Why is EC ‘running away’ from cross-examination— Tsikata quizzes
Lead counsel for John Dramani Mahama, Tsatsu Tsikata has accused the Electoral Commission Chairperson, Jean Mensa of evading cross-examination.
This follows, Justin Amenuvor, lawyer for the first respondent quest to withdraw or not to open defense.
President Nana Addo Dankwa Akufo-Addo’s lawyer, Akoto Ampaw in similar also indicated that he does not intend to open defence or call witnesses.
The submission by the counsels for the first and second Respondent follows the cross-examination of the three witnesses, Mr Johnson Asiedu Nketia, Dr Michael Kpessa-Whyte and Rojo Mettle-Nunoo testifying on behalf of the 2020 National Democratic Congress (NDC) presidential candidate.
These individuals were subsequently cross-examined by lawyers for President Akufo-Addo and the EC.
Following the discharge of Rojo Mettle-Nunoo, Lawyer Tsikata informed the court that the petitioner had closed his case.
But an interesting twist that erupted from the case was that the lawyers for both respondents rescinded on their decision to make Mrs Mensa and Mr Peter Mc Manu testify or defend their case.
The two counsels argued that the evidence presented by the witnesses for the petitioner and from cross-examination did not support the reliefs being requested by Mr Mahama in the petition filed.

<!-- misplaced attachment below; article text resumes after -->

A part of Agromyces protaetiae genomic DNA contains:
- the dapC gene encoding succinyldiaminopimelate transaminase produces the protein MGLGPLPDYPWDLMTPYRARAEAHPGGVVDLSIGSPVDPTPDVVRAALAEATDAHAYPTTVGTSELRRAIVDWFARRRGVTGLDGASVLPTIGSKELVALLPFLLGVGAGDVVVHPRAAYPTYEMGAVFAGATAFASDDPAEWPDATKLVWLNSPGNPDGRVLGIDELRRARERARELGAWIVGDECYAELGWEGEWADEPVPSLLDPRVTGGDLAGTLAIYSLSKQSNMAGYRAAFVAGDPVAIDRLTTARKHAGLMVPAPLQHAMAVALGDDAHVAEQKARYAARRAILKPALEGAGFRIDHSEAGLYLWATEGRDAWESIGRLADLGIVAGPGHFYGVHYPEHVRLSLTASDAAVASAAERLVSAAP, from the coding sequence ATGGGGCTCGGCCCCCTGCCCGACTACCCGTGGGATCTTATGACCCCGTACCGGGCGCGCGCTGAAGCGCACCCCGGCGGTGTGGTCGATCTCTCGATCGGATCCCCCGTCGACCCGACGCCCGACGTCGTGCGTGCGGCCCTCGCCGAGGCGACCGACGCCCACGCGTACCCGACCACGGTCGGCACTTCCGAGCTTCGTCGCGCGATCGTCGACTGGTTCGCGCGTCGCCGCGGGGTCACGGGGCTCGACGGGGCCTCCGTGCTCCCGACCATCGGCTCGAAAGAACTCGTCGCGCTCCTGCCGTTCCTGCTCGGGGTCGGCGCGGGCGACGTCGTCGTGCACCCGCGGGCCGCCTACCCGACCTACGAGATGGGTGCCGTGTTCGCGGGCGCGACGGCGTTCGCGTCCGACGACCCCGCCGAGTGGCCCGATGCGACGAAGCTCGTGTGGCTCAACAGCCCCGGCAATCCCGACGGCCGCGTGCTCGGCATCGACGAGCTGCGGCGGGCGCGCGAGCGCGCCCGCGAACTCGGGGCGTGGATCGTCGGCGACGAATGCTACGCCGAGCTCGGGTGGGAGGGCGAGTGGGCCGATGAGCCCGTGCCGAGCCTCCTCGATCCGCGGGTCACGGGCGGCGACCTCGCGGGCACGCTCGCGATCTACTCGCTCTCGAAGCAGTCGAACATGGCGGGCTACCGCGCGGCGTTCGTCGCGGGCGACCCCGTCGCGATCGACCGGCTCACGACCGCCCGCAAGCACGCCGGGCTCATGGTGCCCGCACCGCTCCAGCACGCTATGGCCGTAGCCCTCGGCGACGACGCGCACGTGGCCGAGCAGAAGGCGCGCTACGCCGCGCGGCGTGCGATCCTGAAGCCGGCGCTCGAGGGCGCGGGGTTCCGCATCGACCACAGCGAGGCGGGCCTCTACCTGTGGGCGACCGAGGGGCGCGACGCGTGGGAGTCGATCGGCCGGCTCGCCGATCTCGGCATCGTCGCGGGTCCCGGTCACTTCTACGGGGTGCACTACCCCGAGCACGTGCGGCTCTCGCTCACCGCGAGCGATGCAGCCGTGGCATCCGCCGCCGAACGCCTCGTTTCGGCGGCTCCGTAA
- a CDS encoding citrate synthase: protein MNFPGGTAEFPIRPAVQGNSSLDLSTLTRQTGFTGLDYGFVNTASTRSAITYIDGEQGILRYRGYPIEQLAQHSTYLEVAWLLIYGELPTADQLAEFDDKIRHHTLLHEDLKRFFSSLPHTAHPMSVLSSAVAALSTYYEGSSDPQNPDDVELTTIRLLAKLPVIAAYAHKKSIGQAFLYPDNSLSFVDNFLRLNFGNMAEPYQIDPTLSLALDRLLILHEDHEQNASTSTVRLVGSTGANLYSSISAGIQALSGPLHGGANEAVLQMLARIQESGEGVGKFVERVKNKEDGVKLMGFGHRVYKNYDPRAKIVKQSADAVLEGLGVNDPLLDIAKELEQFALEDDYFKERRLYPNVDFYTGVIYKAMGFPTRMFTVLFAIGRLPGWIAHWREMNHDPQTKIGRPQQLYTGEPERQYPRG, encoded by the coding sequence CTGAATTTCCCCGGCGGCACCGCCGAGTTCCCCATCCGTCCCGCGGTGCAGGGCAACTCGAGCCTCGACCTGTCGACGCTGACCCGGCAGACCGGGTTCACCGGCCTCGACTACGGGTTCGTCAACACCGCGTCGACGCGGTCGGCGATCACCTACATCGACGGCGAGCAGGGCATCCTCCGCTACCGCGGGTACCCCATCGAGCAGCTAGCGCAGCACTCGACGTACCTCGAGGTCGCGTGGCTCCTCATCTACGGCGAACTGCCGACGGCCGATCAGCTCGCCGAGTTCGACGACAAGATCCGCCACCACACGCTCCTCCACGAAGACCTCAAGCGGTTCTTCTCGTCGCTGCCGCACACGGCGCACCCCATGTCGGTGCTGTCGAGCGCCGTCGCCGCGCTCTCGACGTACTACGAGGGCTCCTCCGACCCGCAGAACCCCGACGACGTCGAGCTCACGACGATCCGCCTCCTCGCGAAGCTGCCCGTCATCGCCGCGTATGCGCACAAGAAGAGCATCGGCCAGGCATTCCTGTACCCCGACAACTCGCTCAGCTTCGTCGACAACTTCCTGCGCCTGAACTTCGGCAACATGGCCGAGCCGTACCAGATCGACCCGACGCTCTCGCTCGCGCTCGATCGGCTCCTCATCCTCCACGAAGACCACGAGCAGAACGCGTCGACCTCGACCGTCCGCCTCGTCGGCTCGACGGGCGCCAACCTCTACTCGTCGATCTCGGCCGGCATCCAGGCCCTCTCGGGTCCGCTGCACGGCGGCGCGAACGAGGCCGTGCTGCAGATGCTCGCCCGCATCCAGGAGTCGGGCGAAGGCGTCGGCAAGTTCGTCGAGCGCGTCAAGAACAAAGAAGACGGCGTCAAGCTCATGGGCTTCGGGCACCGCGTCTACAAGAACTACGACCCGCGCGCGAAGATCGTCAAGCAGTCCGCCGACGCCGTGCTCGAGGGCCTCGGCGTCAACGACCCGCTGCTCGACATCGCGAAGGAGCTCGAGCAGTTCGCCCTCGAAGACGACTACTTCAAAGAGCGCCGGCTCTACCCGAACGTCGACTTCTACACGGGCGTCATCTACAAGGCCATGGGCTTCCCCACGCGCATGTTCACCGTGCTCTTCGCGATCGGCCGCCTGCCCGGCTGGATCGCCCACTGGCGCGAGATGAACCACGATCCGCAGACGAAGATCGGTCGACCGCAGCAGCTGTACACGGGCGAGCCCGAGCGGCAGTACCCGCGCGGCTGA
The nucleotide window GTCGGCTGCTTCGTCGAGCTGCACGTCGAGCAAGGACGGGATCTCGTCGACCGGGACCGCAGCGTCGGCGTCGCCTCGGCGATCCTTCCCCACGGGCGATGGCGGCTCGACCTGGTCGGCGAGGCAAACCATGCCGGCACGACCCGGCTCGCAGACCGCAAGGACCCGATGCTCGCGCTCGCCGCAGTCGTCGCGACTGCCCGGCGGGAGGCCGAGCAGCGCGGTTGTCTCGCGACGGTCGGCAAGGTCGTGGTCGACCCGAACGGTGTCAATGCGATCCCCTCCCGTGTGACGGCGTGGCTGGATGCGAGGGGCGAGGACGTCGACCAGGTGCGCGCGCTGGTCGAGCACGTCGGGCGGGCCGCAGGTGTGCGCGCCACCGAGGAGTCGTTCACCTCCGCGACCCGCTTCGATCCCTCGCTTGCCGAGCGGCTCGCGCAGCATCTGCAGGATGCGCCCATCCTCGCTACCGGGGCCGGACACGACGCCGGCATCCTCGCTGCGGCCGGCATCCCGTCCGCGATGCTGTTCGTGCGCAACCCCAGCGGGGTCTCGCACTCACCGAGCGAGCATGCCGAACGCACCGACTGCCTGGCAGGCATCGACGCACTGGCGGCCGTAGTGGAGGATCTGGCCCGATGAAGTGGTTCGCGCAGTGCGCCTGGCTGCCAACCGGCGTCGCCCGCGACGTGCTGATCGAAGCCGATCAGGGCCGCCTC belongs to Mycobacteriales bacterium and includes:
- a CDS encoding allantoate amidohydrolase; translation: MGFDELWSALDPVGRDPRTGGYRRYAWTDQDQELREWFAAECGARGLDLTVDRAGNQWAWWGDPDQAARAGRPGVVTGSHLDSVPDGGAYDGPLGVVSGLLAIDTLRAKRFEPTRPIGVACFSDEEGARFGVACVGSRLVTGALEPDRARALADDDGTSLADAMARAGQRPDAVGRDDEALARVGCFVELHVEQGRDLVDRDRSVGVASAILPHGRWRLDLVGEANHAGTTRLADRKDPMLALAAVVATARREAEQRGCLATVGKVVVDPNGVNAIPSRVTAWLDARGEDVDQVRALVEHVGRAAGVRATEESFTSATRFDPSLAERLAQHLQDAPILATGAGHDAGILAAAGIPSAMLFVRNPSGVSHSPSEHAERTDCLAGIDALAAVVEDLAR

Citing Order 36 Rule 43 and C.I 87 rule 3 (e) 5, lead counsel for the EC, Justin Amenuvor told the seven-member panel of judges that the EC was satisfied with proceedings so far and asked the court to make a determination on the petition before it which Mr Tsikata disagreed.
He alleged that the move by the first and Second Respondents was a deliberate attempt by the lawyer to avoid the EC Chairperson, Jean Mensa to be cross examined.
The cross examination, Mr Tsikata said would expose the illegalities that characterised the December 7 elections.
Explaining further, he said the request by the counsel for the Respondent was not in line with Order 36 Rule 43 and CI 87 rule 3 (e) 5 as stated.
But the judges sided with the respondents, adding that the witnesses cannot be compelled to testify.
The case has since been adjourned to Tuesday, February 9 for legal arguments on whether or not the respondents can opt not to call witnesses.